We recently came across Sherry Truhlar of Red Apple Auctions. Her website has some amazing advice and information about auctions–www.redappleauctions.com. We were especially drawn to a blog she wrote back in 2011 entitled:
A lot of non-profits have avoided silent auctions because they have not been able to make them successful in the past AND because putting one together can be a lot of work. At Bidr, we’re all about making the process easier and providing you with options and tactics that will increase your auction revenues. Sherry provides some great insight:
This post is for you if you’re one of the thousands of arts organizations holding a fundraising gala with a silent auction component.
Statistics show that you’re failing miserably.
National averages of silent auctions show a 50%-60% return. That means for every $100 item on the table, you’re selling it for $50 to $60. Sooooo sad.
And once we figure in the costs to produce the auction – hours spent procuring goods, preparing displays, buying services – your returns fall further.
So should you bag the idea?
For organizations already holding a silent auction, continuing to offer it is likely in your best interest. Here’s why.
1. With targeted changes, you can improve returns.
An audit of our clients found that when returns are average, it’s most often due to poor marketing. Simple changes can have a profound effect.
For instance, one of our clients raised an additional $44 per item once we employed aggressive onsite marketing tactics. With 82 silent items, they earned an additional $3600!
2. Silent auctions are appreciated during lean economic years.
Most of our clients run galas that include a silent auction, live auction, and a cash appeal. Your event may be similar. If so, remember your delineation of bidders.
Top bidders compete in the live auction. Modest bidders shop in the silent for “deals.” And everyone contributes to the cash appeal.
We’ve observed that if you cancel the silent auction, you won’t gain all the money back in the appeal. Why is this? I suspect it has to do with “stuff.” A cash gift makes the donor feel good, but he’s not going home with anything.
In contrast, a silent auction purchase allows a guest to go home with something. It’s more satisfying, especially in a poor economy when some seek bargains. The good news is that this can be a win-win. If you grow returns from 50% to 70%, your guests will still appreciate a 30% discount. You make more money; they still get “a deal.”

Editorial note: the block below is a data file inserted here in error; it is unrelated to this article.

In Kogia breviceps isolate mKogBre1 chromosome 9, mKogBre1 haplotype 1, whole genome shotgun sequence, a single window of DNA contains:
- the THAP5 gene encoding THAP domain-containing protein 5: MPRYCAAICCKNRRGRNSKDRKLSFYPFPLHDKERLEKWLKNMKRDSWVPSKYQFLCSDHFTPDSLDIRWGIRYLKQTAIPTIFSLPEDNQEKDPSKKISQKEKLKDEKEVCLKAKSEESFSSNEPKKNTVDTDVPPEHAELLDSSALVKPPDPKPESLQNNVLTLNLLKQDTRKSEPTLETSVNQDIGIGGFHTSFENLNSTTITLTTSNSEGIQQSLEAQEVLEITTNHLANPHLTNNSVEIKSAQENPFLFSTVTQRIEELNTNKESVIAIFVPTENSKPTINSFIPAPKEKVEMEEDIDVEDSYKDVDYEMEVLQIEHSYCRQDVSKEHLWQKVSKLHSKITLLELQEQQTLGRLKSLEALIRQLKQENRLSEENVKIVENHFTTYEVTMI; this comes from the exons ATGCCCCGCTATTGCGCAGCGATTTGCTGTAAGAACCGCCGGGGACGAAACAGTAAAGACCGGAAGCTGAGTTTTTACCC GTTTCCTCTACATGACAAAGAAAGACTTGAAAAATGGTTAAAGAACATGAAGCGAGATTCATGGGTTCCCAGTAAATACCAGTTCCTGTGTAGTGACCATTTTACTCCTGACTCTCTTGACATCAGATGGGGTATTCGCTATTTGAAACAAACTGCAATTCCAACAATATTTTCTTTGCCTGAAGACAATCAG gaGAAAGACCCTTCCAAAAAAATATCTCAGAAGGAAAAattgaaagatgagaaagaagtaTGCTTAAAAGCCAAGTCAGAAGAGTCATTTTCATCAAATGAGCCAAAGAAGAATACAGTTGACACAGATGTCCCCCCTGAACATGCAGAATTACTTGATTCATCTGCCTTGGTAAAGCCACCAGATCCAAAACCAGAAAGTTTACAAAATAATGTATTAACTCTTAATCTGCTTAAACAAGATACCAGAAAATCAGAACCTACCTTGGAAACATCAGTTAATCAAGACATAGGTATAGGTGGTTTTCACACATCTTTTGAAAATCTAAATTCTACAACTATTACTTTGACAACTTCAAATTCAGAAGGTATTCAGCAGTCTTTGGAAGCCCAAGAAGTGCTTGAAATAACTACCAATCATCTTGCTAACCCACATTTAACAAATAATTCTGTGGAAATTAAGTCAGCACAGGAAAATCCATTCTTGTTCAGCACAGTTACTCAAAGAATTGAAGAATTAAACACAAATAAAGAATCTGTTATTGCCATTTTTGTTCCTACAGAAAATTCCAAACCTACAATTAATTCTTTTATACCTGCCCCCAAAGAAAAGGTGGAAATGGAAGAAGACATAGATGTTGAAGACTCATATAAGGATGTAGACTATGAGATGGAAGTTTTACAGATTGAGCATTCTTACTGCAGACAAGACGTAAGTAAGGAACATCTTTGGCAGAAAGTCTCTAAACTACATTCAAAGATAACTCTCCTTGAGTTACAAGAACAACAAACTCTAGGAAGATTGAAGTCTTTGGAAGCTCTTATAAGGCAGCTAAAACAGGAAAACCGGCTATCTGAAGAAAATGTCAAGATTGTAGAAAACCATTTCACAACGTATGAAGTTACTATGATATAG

3. Silent auctions can train volunteers into “bigger” asks
Most auction acquisition committees are run by tenacious women who don’t mind asking for gifts in-kind, but they often aren’t interested in asking for a cash gift. Consider the Washington Performing Arts Society’s Women’s Committee.
Once unleashed to procure items, these women do a remarkable job acquiring quality items. Sometimes the silent auction tips at 350+ packages! These ladies bring in thousands of dollars through in-kind donations. But if these women were each asked to each secure a $5,000 or $10,000 sponsorship, you’d see a fast decline in participation. Although some secure thousands of dollars in items, they aren’t necessarily comfortable asking for cash.
A volunteer once told me, “I don’t mind asking people for items because I shop at that store, but I don’t want to sell them a sponsorship!” The difference is subtle.
In her mind, asking her favorite chef to donate a dinner wasn’t “selling.” She spends money at his restaurant already, so she was comfortable asking him to return the favor with a donation. But if she’d been asked to approach him about a sponsorship, that was selling. She didn’t want to sell.
Before abandoning your silent auction, consider that many of your volunteers might only want to ask for in-kind donations. Without training, they aren’t psychologically ready to solicit cash.
My final piece of advice is to know that your silent auction can improve with adjustments. Keep at it, but start tweaking.